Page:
A thousand feet above the earth, an hour in a small plane, watching meadow and water, town and mine site, factory and forest and field roll out below you, makes it clear why so many people love this part of Kentucky—and why some worry, too, about its environmental future.

It was May, and the fields were being prepared for another season of corn and soybeans, wheat and tobacco. Tractors furrowed many fields, tiny clouds of dust rising in their wake.

On some pastures, planted even earlier, the tender and luminescent greens of first growth soothed the eye. And here and there, great splashes of yellow sprang to view: canola, considered the new “health plant” because it has the right chemistry for more health-conscious diets—more monosaturated, less polysaturated fats.

Occasionally the air tour produces extraordinary surprises: right in the midst of grassy farm country, for example, Delbert Glenn’s huge Diamond Lakes spread—breeding lakes for fish, laid out with geometric precision, together with restaurant and country music theater and campgrounds, miles from any settlement.

Over Muhlenberg and Ohio counties, the countryside gets a lot hillier, and suddenly more and more chunks of territory have been laid bare for strip mining. The vast gashes upon the earth, monstrous earth-moving machines astride them, are a visual shock. Far pleasanter to the eye are some of the green, recovered mine strips. Saddest of all are the “orphan mines” stripped before the reclamation laws came in.

Mighty industry greets us along the waterways, a muscular, raw presence, whether for power or aluminum or paper or brick, a reminder that this region’s economy depends as much on making things as growing them. Companions to the gritty factories are the great barges moving up and down the Ohio—common-sense, cheap transport that holds on tenaciously in the age of the monster truck and interstate America.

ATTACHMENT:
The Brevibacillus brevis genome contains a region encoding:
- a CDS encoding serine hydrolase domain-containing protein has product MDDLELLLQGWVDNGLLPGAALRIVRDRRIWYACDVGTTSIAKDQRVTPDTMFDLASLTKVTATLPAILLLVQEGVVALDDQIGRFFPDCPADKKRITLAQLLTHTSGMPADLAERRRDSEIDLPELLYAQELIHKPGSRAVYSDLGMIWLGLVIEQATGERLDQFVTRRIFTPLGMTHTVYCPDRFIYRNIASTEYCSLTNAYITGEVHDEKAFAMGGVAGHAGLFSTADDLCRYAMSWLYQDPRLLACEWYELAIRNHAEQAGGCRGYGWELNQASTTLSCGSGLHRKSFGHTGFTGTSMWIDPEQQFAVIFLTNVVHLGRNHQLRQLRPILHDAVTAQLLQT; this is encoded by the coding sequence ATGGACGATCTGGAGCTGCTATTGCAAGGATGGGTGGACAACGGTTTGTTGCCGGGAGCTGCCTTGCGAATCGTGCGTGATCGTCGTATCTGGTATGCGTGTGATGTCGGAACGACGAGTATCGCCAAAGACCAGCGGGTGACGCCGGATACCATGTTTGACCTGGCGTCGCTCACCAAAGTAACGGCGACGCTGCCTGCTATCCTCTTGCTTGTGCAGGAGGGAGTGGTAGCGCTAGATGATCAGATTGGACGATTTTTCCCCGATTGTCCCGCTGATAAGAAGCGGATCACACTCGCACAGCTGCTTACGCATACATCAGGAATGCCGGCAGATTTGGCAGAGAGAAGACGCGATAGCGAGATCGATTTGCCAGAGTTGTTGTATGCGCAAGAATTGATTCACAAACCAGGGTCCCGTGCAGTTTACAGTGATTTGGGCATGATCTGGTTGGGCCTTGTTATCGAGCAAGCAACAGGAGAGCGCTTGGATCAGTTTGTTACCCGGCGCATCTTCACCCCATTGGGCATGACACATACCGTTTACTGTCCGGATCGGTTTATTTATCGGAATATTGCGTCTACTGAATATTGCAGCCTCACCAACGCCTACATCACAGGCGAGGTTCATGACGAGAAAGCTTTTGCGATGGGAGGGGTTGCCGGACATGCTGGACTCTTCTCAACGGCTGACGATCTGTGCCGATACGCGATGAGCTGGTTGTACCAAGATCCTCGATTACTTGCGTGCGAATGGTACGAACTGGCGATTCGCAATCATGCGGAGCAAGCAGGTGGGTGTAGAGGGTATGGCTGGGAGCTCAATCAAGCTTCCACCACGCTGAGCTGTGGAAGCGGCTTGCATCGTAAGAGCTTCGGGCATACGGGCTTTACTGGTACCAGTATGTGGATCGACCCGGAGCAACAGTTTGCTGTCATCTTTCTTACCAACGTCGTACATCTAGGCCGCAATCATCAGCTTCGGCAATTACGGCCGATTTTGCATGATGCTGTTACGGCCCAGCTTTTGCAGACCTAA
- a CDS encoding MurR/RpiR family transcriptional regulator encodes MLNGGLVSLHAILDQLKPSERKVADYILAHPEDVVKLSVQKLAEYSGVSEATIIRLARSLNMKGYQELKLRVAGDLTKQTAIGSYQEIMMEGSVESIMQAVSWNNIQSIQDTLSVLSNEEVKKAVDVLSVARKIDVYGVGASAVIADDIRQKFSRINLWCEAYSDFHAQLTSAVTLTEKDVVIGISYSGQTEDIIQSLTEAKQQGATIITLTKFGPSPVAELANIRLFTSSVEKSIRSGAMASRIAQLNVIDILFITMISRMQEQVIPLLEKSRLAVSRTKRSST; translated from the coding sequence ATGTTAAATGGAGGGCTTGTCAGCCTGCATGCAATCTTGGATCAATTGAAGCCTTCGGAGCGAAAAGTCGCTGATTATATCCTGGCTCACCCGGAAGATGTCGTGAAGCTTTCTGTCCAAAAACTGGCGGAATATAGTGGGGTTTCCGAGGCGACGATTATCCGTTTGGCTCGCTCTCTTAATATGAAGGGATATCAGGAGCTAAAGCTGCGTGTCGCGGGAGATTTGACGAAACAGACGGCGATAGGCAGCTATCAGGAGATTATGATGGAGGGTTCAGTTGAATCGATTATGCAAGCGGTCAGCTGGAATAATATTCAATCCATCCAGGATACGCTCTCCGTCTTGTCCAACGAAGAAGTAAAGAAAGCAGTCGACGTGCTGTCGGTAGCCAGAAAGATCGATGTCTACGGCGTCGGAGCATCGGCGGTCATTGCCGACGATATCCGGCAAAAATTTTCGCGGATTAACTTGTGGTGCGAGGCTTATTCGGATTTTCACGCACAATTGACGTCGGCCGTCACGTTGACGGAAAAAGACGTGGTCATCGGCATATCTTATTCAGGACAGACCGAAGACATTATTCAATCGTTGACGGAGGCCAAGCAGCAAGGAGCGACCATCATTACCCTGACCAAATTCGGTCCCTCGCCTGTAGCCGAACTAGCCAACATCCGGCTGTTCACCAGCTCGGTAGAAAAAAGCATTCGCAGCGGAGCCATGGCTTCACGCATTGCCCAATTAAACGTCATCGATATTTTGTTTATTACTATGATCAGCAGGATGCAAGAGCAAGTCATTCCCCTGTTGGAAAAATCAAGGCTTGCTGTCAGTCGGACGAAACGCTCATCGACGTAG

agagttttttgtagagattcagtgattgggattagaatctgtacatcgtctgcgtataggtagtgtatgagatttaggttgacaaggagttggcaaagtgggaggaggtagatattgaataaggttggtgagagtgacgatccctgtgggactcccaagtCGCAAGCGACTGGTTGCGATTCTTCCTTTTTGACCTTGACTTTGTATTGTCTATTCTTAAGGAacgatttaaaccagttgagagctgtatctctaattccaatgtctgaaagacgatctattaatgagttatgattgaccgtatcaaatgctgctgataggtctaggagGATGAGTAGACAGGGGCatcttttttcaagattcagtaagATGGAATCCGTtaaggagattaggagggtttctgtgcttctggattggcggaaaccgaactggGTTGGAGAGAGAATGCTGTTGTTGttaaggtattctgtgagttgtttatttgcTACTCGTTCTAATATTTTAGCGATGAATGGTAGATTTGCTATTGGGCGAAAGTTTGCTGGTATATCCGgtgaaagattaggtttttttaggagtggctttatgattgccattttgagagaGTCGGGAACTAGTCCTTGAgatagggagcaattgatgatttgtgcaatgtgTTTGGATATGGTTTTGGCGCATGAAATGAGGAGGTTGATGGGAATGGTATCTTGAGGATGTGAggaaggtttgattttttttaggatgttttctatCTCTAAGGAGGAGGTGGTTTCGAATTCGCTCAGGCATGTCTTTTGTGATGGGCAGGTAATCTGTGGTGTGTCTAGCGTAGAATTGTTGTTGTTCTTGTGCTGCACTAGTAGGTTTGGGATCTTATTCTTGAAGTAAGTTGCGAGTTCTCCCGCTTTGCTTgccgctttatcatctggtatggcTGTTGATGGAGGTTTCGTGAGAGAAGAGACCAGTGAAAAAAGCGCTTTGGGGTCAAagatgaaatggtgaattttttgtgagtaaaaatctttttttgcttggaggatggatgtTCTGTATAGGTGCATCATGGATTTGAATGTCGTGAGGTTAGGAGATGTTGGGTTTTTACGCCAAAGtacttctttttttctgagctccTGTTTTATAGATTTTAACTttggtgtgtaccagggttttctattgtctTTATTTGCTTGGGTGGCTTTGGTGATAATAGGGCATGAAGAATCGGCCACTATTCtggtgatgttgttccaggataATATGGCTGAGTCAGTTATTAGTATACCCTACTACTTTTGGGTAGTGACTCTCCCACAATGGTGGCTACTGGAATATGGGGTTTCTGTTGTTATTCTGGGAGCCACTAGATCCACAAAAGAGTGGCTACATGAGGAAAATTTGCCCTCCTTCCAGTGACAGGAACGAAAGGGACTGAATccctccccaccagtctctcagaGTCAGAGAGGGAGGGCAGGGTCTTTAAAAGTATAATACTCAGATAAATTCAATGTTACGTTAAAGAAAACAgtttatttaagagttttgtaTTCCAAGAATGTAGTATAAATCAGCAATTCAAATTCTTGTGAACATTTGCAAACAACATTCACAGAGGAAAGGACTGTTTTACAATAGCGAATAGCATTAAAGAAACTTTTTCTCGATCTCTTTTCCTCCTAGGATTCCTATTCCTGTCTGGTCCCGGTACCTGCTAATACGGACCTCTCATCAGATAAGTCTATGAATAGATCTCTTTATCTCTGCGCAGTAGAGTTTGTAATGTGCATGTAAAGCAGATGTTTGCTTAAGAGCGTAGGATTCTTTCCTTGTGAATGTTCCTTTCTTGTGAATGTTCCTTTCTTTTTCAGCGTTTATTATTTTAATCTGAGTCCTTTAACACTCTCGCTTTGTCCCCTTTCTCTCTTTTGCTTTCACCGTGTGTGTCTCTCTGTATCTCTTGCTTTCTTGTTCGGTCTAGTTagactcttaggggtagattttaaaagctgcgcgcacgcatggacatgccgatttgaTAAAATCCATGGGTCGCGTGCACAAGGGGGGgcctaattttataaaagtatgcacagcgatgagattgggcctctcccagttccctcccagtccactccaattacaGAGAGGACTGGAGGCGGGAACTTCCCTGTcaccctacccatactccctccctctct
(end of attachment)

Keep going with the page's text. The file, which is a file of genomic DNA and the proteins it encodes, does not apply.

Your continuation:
As Owensboro looms into view again, multiple images rush before us: the lacy blue steel of the bridge spanning the river from Indiana, the town’s orderly grid, church spires and the two hospitals, the massive Executive Inn Rivermont at the water’s side, the great white silos of Owensboro Grain. White homes, modest and expansive alike, line many streets. There’s Griffith Avenue, springtime’s Dogwood and Azalea Trail, one corner anchored by the multiwinged House of Hocker.

Yet for all the beauty trees give to Owensboro, they don’t shade the blotches of multiple downtown blocks that have lost their historic structures and now stand vacant for parking. On the periphery, asphalt seas surround the shopping centers. Owensboro has become car country and paid a price for it.

But not everyone is encapsulated in two tons of steel. Kids are playing baseball on a green diamond. And down near the river, crews are getting ready for the yearly International Barbecue Festival. Some 50,000 people will pack the scene. We hear they’ll consume beef and pork by the carload and 20 tons of mutton. Wow!

Next: Central Challenges